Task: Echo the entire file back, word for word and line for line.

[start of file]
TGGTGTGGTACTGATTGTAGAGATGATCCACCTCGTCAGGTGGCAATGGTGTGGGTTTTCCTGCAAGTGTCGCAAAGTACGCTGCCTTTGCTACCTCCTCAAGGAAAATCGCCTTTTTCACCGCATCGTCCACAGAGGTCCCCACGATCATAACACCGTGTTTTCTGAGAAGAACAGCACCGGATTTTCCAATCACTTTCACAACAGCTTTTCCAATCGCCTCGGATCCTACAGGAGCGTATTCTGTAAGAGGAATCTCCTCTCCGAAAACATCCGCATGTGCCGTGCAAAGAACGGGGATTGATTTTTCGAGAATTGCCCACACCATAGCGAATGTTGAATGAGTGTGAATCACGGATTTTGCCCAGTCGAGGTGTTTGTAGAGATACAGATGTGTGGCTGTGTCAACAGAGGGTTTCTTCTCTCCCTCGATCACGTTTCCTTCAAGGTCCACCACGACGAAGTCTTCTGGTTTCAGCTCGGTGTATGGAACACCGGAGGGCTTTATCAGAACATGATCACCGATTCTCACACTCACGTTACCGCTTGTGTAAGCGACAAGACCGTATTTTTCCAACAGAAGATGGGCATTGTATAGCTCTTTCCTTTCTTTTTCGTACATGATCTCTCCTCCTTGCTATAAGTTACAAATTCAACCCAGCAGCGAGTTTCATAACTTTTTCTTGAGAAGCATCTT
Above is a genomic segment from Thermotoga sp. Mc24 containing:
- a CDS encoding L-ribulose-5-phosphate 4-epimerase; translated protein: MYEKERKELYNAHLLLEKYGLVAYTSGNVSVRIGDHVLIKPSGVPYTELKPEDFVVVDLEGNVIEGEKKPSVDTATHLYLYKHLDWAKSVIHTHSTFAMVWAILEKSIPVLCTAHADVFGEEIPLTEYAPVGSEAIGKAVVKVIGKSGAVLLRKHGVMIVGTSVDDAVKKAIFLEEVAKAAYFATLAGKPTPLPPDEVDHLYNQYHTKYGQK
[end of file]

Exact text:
TGGTGTGGTACTGATTGTAGAGATGATCCACCTCGTCAGGTGGCAATGGTGTGGGTTTTCCTGCAAGTGTCGCAAAGTACGCTGCCTTTGCTACCTCCTCAAGGAAAATCGCCTTTTTCACCGCATCGTCCACAGAGGTCCCCACGATCATAACACCGTGTTTTCTGAGAAGAACAGCACCGGATTTTCCAATCACTTTCACAACAGCTTTTCCAATCGCCTCGGATCCTACAGGAGCGTATTCTGTAAGAGGAATCTCCTCTCCGAAAACATCCGCATGTGCCGTGCAAAGAACGGGGATTGATTTTTCGAGAATTGCCCACACCATAGCGAATGTTGAATGAGTGTGAATCACGGATTTTGCCCAGTCGAGGTGTTTGTAGAGATACAGATGTGTGGCTGTGTCAACAGAGGGTTTCTTCTCTCCCTCGATCACGTTTCCTTCAAGGTCCACCACGACGAAGTCTTCTGGTTTCAGCTCGGTGTATGGAACACCGGAGGGCTTTATCAGAACATGATCACCGATTCTCACACTCACGTTACCGCTTGTGTAAGCGACAAGACCGTATTTTTCCAACAGAAGATGGGCATTGTATAGCTCTTTCCTTTCTTTTTCGTACATGATCTCTCCTCCTTGCTATAAGTTACAAATTCAACCCAGCAGCGAGTTTCATAACTTTTTCTTGAGAAGCATCTT
Above is a genomic segment from Thermotoga sp. Mc24 containing:
- a CDS encoding L-ribulose-5-phosphate 4-epimerase; translated protein: MYEKERKELYNAHLLLEKYGLVAYTSGNVSVRIGDHVLIKPSGVPYTELKPEDFVVVDLEGNVIEGEKKPSVDTATHLYLYKHLDWAKSVIHTHSTFAMVWAILEKSIPVLCTAHADVFGEEIPLTEYAPVGSEAIGKAVVKVIGKSGAVLLRKHGVMIVGTSVDDAVKKAIFLEEVAKAAYFATLAGKPTPLPPDEVDHLYNQYHTKYGQK